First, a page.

Tag Archive for: The Divine Right of Kings

Absolutism, an old political philosophy that may be in America’s future

07 Aug
August 7, 2012

Nature abhors a vacuum. A vacuum of power is the same. Absolutism is a political philosophy recognizing that reality.

America fills the gap of power with rights specifically protected by the Constitution.  Allow a leader to usurp those rights, and the leader has obtained absolute power and control over the people.  The vacuum is filled.

No so long ago, as various societies of Europe were emerging from the middle ages, political thinkers struggled with the problem of who should fill the absolute power position at the top of a society.  In order to achieve stability, these political thinkers theorized that a doctrine  of absolute authority should be established to protect a monarch from the constant challenges to his authority.  It was as clear then as it is now, that some person or thing must fill the vacuum of absolute power.  Anything less, and societal instability ensues to fill the power vacuum.   The core political theory came to be known as “absolutism.”

Technology and communications during the time of absolutism’s emergence were not what they are today.  As a result, the monarch often had a tenuous hold on power.  The aristocracy could and did challenge the monarch’s right to have that absolute control over the people.  So a refinement of absolutist theory was in required in order to justify the monarchs’ right to possess that power.  Some of these refinements are well known:  heredity and divine right.

But in America, neither really makes sense.  Another absolutist sub-theory however, does –“enlightened” absolutism.  Achieving total control of the population over the heads of the aristocracy is difficult at best.   So during the enlightenment, it was the absolutist thinking of the day to justify possession of absolute power over the people through a “social compact” with the governed.  The enlightened ruler agreed to use his power for the benefit of the governed (for good).  Sound familiar?  In this way, the monarch or absolute leader could reach around the aristocracy and appeal directly to the people in order to hold onto their absolute power.  In other words, total and absolute power was achieved through democracy.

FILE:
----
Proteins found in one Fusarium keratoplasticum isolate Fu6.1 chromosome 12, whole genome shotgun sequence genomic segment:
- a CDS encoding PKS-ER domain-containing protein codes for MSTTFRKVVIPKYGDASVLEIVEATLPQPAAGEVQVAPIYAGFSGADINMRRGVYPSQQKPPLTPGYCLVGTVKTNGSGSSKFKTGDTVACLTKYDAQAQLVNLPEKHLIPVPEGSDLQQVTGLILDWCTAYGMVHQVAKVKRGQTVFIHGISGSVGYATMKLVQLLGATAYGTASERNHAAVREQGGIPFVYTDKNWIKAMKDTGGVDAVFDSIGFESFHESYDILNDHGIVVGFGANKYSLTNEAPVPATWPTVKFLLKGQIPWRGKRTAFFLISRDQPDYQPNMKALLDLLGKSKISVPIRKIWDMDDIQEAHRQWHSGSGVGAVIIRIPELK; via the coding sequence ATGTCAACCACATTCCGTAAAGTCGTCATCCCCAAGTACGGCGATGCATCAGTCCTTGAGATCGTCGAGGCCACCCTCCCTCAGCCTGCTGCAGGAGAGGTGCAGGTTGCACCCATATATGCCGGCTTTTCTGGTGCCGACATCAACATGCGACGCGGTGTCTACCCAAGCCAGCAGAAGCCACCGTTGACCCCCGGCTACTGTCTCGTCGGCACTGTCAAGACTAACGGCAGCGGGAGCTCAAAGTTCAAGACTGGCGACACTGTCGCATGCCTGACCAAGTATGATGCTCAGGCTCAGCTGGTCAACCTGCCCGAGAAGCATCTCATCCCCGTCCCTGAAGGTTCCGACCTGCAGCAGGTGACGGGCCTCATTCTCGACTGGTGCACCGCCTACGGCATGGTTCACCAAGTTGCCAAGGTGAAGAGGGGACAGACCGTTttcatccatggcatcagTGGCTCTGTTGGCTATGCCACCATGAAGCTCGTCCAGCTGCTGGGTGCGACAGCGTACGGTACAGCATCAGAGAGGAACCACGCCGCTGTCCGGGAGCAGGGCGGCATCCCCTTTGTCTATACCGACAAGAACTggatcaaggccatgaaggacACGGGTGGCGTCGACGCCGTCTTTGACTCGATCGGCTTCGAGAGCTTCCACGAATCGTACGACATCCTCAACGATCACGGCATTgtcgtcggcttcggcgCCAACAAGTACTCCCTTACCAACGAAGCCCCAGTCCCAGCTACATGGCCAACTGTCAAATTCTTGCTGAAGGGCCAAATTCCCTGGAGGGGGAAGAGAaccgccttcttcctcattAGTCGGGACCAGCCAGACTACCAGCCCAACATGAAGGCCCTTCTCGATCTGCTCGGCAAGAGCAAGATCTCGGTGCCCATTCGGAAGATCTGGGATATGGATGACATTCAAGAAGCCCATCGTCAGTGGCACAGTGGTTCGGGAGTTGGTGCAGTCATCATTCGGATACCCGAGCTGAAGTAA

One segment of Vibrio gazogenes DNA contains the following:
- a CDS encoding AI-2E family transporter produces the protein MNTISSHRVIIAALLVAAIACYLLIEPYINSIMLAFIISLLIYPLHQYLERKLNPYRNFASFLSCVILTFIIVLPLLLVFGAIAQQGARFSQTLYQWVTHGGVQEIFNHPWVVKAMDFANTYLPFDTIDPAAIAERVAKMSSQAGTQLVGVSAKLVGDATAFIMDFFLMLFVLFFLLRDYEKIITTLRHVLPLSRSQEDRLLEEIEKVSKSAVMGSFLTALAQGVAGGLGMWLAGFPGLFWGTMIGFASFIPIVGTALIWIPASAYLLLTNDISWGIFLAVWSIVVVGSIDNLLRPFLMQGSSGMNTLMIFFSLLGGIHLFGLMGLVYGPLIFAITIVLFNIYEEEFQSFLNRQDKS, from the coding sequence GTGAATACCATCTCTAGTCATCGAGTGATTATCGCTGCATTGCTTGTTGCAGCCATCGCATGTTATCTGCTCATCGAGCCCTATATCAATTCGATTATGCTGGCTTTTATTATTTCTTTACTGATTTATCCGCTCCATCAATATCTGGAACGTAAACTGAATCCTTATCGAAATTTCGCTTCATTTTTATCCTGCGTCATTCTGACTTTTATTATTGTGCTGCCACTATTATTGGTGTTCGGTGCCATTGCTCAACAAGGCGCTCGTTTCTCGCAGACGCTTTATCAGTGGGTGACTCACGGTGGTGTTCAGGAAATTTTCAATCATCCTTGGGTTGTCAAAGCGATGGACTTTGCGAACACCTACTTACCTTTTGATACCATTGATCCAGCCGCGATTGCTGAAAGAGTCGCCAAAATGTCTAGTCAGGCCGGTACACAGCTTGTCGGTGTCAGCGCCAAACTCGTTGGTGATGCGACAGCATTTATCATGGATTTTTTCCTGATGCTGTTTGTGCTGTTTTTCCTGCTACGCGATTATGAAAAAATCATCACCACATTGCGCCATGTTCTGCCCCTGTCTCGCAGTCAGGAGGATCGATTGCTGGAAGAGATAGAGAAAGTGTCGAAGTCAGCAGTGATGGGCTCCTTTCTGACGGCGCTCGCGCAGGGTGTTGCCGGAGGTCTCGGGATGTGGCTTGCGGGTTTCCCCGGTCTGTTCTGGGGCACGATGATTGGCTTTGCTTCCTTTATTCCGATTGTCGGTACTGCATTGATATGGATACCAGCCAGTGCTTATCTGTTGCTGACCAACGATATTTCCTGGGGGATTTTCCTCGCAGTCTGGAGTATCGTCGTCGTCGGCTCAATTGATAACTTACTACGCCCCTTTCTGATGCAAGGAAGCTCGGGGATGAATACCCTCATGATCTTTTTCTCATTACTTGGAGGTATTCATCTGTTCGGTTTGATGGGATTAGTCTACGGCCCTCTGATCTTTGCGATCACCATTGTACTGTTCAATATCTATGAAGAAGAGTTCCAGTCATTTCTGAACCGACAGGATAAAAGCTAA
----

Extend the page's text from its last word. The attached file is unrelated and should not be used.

America is different.  The founders of the American republic chose to set aside key components of power and leave them in the hands of the individual, so that an absolute ruler could not amass total control over the populace. This is how the Constitution works.  It protects individual rights.  It does not grant them.  By protecting individual rights, the Constitution, another social contract, places a wall around the place in society where absolute power is obtained, so that not even some part of government can obtain absolute power.  So long as democracy is used to maintain that protective wall around absolute power, and not by electing your preferred choice of all powerful leader, the republic and the individual is protected.

But you also lose what you don’t use.  We are pro se litigants.  We do not use attorneys to fight our battles with the government (the disputes of this website).  Originally we made the decision because of cost.  Now we understand that, for the sake of liberty, we can’t.